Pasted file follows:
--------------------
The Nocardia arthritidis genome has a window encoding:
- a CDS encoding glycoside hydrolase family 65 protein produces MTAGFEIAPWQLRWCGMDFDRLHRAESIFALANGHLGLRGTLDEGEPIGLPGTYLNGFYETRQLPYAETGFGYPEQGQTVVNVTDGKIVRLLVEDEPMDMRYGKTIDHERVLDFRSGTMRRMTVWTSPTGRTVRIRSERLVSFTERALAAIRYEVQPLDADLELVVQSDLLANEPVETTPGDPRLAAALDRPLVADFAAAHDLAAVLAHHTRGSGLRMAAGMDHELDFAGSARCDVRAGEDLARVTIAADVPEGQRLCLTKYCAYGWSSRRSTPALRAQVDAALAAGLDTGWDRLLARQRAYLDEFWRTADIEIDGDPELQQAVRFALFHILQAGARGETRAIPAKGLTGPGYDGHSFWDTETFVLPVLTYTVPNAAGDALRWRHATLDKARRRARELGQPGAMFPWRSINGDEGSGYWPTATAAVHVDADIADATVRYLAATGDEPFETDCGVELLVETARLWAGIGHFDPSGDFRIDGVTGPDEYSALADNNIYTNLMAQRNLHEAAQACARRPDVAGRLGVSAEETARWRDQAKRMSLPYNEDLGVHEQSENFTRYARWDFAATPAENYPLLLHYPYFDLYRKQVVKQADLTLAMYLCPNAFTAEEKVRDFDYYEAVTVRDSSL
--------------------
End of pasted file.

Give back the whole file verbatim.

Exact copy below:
The Nocardia arthritidis genome has a window encoding:
- a CDS encoding glycoside hydrolase family 65 protein produces MTAGFEIAPWQLRWCGMDFDRLHRAESIFALANGHLGLRGTLDEGEPIGLPGTYLNGFYETRQLPYAETGFGYPEQGQTVVNVTDGKIVRLLVEDEPMDMRYGKTIDHERVLDFRSGTMRRMTVWTSPTGRTVRIRSERLVSFTERALAAIRYEVQPLDADLELVVQSDLLANEPVETTPGDPRLAAALDRPLVADFAAAHDLAAVLAHHTRGSGLRMAAGMDHELDFAGSARCDVRAGEDLARVTIAADVPEGQRLCLTKYCAYGWSSRRSTPALRAQVDAALAAGLDTGWDRLLARQRAYLDEFWRTADIEIDGDPELQQAVRFALFHILQAGARGETRAIPAKGLTGPGYDGHSFWDTETFVLPVLTYTVPNAAGDALRWRHATLDKARRRARELGQPGAMFPWRSINGDEGSGYWPTATAAVHVDADIADATVRYLAATGDEPFETDCGVELLVETARLWAGIGHFDPSGDFRIDGVTGPDEYSALADNNIYTNLMAQRNLHEAAQACARRPDVAGRLGVSAEETARWRDQAKRMSLPYNEDLGVHEQSENFTRYARWDFAATPAENYPLLLHYPYFDLYRKQVVKQADLTLAMYLCPNAFTAEEKVRDFDYYEAVTVRDSSL